Movable Gateway - collecting data from nodes problem

Movable Gateway - Node sync.

In my case I have gateway mounted on a vehicle which travels over specific road to collect data from nodes. My problem is how to choose a proper algorithm that the nodes to be able to speed as much as possible to save battery and in the same to be able to send their data when the while is in reach.

Any suggestion for effective way of doing this ?

( if I leave the nodes in just listening and send a “beam” signal from the gateway periodically to invite the nodes tos edn data - the energy consumption is still big - eg. the node cannot last 2 years with 2 x AAA batteries… need A LOT MORE)

Sounds like a distorted use case for a LoRaWAN deployment and that you perhaps need to read up on ‘normal’ use cases and specifically around node behaviour and class A, B, & C operation. Without something to trigger the nodes they wont know to send and will either be sending on an alarm/predetermined condition or on a pre-programmed timeschedule (which may or may not match with the time of your passing vehicle). In class A the node will only listen for a trigger (your beam signal) in the RX1 or RX2 window after their own TX, which is a chicken and egg problem based on above. Also a given node may or may not be received depending on the range and any clutter intervening between the node and GW and that in turn will be dependent on the TX conditions of the node (power & SF) - higher on either count and you will start to run down battery, lower on either count and you compromise GW ability to hear the node. A static node is usually ‘optimised’ by using ADR - which will train to other GW’s (fixed!) in the area if available, and may evolve to run too short SF and too low TX power if another GW close by (out of your control immediately or at some point in the future as mode GW’s are deployed) and much closer than your mobie vehicle GW so may never get heard. The brief interaction with your mobile GW as it passes will unlikely be enough to cause the node to step up its ADR settings. If you dont use ADR and ‘fix’ on a SF then you move away from LoRaWAN compliance, esp if also fixing channels etc. Class B and Class C offer different operating modes including ability to listen when not in Tx mode, listen on a beaconed timescale etc…but that is not battery friendly and usually associated with powered nodes or nodes where there is regular power top-up (e.g. solar powered/backed up).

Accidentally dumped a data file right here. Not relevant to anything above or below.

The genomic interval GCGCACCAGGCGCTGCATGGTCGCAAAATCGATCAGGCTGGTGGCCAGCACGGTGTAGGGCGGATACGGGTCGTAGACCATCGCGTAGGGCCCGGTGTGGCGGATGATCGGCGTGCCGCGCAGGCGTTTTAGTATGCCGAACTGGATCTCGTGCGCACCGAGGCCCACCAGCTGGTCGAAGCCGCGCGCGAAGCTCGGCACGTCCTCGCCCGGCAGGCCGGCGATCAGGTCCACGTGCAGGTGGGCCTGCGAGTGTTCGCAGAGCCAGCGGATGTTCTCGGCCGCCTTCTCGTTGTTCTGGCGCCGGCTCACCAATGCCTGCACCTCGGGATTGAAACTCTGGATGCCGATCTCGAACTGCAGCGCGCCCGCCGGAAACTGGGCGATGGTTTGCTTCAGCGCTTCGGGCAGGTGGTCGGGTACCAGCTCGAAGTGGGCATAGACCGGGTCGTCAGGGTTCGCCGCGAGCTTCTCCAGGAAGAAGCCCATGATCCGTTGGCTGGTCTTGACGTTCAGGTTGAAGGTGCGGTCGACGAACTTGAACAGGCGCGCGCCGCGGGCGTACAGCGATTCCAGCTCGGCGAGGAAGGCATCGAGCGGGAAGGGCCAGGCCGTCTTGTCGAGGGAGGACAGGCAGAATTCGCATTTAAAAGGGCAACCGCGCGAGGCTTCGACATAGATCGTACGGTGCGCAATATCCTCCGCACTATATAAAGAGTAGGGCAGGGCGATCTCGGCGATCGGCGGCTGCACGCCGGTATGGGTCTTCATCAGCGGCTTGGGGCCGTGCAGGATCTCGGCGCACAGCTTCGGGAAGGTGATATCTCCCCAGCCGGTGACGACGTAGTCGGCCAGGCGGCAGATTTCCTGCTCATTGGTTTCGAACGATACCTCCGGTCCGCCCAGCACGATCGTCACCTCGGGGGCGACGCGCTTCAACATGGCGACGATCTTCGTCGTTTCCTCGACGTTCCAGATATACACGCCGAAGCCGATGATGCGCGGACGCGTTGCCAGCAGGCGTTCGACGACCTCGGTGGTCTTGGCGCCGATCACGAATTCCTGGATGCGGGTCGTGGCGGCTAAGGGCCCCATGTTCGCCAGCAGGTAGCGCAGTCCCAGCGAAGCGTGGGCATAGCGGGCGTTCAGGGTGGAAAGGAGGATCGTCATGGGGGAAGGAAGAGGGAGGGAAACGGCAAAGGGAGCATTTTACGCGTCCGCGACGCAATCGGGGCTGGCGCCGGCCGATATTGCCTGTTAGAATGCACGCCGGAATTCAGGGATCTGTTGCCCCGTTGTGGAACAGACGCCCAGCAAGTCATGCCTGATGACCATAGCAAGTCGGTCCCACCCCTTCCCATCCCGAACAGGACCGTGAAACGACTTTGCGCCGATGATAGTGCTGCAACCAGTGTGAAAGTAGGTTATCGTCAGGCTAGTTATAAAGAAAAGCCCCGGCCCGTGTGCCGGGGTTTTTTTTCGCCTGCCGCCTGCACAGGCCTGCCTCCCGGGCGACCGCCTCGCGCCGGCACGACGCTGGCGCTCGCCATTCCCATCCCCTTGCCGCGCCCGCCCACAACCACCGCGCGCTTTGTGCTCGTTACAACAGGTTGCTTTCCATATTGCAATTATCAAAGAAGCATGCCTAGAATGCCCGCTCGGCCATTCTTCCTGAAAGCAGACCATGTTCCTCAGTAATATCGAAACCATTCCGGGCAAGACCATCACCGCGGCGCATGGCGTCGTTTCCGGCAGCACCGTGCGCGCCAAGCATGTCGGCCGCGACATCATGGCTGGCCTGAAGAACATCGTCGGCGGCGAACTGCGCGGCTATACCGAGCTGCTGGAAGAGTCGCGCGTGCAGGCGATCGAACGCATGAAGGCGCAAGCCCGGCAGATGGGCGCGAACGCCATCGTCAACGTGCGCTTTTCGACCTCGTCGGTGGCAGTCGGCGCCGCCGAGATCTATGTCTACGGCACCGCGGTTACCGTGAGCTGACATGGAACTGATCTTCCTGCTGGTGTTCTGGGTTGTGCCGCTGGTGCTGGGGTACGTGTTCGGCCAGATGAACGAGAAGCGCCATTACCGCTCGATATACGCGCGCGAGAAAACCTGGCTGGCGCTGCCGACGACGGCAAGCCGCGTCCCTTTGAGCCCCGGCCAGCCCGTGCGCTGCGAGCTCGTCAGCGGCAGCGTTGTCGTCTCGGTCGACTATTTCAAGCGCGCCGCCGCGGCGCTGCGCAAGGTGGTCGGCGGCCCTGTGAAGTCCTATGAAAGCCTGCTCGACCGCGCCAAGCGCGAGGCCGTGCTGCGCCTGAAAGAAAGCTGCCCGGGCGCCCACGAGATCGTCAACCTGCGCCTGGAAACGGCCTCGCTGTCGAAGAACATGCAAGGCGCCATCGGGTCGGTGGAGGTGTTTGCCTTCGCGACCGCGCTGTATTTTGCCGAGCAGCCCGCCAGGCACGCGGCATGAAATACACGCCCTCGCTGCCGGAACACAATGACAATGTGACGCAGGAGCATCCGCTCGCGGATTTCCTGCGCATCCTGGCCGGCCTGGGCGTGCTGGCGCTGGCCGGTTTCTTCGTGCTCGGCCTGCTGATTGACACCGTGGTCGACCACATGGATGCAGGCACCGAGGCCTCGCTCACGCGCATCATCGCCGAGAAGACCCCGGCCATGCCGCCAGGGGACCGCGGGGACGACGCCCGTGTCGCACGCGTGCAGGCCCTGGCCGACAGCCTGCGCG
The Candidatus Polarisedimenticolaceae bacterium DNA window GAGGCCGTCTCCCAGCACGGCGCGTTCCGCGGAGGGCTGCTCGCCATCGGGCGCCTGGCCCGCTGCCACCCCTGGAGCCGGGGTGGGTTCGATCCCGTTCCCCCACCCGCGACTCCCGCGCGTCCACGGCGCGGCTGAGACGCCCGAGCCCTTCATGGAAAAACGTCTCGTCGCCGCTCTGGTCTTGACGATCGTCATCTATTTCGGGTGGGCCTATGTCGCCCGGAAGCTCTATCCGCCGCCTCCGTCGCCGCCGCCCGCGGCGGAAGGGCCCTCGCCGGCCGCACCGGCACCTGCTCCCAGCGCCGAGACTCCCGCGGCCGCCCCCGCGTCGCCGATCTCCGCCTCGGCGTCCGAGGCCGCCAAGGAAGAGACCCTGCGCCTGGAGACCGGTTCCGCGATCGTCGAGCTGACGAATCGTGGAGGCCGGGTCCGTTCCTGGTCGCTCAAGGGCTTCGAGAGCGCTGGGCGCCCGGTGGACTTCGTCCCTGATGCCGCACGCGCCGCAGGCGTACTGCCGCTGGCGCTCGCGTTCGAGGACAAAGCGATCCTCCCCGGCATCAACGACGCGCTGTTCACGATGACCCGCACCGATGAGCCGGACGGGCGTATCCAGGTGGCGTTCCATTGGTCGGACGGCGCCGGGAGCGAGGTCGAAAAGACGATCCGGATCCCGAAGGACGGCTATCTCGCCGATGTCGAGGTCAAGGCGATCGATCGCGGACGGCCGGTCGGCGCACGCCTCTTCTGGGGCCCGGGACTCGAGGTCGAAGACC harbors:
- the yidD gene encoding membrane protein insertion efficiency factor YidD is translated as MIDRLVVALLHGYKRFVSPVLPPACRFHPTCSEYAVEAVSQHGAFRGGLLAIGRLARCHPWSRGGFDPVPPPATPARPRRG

What you are describing is more commony associated with e.g. drive by utility meter reading and the players in that market have to adapt and adopt alternate mechanisms to allow use of LoRaWAN. Mobile GW’s are a thing, though some forumites protest or object or claim they are not possible/practical, (on ships and railway truck/carriage convoys etc), but usually to support monitoring of fellow traveller nodes (e.g ship cargo or equipment or nodes on the train rolling stock etc.), not monitoring passed fixed locations. LoRa point to point or point to multipoint and using proprietary implementations may be more suited to what you want to do but that will require you to do you own development or license a solution in and is outside scope of TTN (as TTN is LoRaWAN based) & this forum.

Use no ADR and set fix max Datarate in the software!

Any suggestion for what to read regarding algorithm " LoRa point to point or point to multipoint and using proprietary implementations" that can solve my problem ? e/g/ any example how “drive by utility meter reading” works ?

Ask much as I can understand the ADR will lower energy use in the LoRa but still will consume a lot of energy compare to full sleeping mode cannot and get the node work for years. Also ADR si designed for static gateways and nodes e.g. with moving gateway the chance of missing a report with ADR will be extremally high

ADR saves energy by finding the fastest datarate. But ADR is to slow for nodes or gateways who changes the position.

To save energy programm fix the fastest datarate that will give you the minimum receive range of the node.

Then you will have the maximum batterylifetime.


The solution is to have the nodes in an almost permanent listen mode, the SX126X series devices will consume around 6mA when listening.

Several years operation of the nodes from AAA batteries seems somewhat un-realistic.

It seems that if you could narrow the window the nodes will “listen”, and operate as Class C during that time, you might be able to make it work. (What is power draw for class C operation for 1 or 2 hours per day? or 2 hours 3 days a week?). Any chance of a few square inches of solar on the nodes?

Don’t do this …

Class B would be useful to you, but not the complete solution. The “moving gateway” problem is a whole other level of complexity given that LoRaWAN is an ALOHA network.
Why not do it properly and install gateways where they’re needed?

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It seems that if you could narrow the window the nodes will “listen”

If the node for instance only listens for 1 second in every minute, it means that the ‘Gateway’ would need to be sending out perhaps 120 wake ups every minute. That does not sound very TTN friendly.

And the nodes battery, even though it is only one for about 1 second in every 60, would still only last 6 months or so.

Any chance of a few square inches of solar on the nodes?

Why not go the whole hog and have a solar panel that is big enough to keep the node in RX mode all the time ?